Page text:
Thursday, July 3, 2008

Plasma, LCDs blamed for accelerating global warming

ABC Online, Posted 11 hours 29 minutes ago 

Updated 10 hours 18 minutes ago

A gas used in the making of flat screen televisions, nitrogen trifluoride (NF3), is being blamed for damaging the atmosphere and accelerating global warming.

Almost half of the televisions sold around the globe so far this year have been plasma or LCD TVs.

But this boom could be coming at a huge environmental cost.

The gas, widely used in the manufacture of flat screen TVs, is estimated to be 17,000 times as powerful as carbon dioxide.

Ironically, NF3 is not covered by the Kyoto protocol as it was only produced in tiny amounts when the treaty was signed in 1997.

Levels of this gas in the atmosphere have not been measured, but scientists say it is a concern and are calling for it to be included in any future emissions cutting agreement.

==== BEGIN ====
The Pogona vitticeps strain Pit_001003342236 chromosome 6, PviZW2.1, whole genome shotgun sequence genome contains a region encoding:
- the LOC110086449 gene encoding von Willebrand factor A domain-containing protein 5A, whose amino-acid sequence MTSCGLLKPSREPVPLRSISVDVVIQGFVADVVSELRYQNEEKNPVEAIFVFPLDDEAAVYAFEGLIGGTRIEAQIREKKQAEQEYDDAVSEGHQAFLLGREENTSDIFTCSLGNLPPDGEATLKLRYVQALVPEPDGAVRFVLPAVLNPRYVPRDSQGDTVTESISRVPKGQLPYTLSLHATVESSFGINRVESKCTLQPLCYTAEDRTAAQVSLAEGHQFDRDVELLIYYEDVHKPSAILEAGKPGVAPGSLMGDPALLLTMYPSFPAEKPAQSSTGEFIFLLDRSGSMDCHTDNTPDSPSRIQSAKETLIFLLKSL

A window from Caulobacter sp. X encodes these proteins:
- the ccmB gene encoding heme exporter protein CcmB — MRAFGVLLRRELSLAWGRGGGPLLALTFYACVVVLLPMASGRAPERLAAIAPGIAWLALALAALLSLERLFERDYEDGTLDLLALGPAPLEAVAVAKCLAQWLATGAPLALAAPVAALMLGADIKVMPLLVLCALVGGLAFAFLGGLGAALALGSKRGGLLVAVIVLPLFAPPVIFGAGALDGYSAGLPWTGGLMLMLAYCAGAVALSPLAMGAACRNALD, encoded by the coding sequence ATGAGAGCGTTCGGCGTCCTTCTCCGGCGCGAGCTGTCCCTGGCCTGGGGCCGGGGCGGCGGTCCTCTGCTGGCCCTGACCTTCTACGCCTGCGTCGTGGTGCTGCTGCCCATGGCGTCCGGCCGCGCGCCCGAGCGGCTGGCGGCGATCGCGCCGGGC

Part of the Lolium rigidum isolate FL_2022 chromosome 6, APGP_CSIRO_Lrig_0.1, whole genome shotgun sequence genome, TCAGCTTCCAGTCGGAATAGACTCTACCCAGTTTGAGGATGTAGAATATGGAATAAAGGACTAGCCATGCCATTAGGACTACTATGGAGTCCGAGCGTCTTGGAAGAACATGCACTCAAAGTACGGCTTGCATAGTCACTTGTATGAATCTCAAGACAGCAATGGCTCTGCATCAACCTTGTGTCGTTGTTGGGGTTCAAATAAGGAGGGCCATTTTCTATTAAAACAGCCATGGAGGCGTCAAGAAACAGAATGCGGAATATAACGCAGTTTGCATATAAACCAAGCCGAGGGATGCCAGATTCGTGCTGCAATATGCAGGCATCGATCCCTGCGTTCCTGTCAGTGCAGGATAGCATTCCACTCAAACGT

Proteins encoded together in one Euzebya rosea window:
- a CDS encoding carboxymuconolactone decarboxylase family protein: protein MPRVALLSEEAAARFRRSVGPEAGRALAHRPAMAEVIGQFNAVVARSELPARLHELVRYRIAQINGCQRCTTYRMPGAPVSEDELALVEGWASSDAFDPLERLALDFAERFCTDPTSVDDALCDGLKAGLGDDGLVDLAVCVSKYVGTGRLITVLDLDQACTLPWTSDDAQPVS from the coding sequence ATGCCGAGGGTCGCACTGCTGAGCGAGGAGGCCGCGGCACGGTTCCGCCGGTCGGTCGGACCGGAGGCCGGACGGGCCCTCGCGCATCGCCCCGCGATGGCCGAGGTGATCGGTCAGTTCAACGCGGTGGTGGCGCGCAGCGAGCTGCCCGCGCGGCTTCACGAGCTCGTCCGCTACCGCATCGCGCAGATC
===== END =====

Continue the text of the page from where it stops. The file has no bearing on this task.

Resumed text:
Professor Michael Prather from the University of California has highlighted the issue in an article for the magazine New Scientist.

He has told ABC's The World Today program that output of the gas needs to be measured.

"One of my titles for this paper was Going Below Kyoto's Radar. It's the kind of gas that's made in huge amounts," he said.

"Not only is it not in the Kyoto Treaty but you don't even have to report it. That's the part that worries me."

He estimates 4,000 tons of NF3 will be produced in 2008 and that number is likely to double next year.

"We don't know what's emitted, but what they're producing every year dwarfs these giant coal-fired power plants that are like the biggest in the world," he said.

"And it dwarfs two of the Kyoto gases. So the real question we don't know is how much is escaping and getting out."

Dr Paul Fraser is the chief research scientist at the CSIRO's marine and atmospheric research centre, and an IPCC author.

He says without measuring the quantity of NF3 in the atmosphere it is unclear what impact it will have on the climate.

"We haven't observed it in the atmosphere. It's probably there in very low concentrations," he said.

"The key to whether it's a problem or not is how much is released to the atmosphere."

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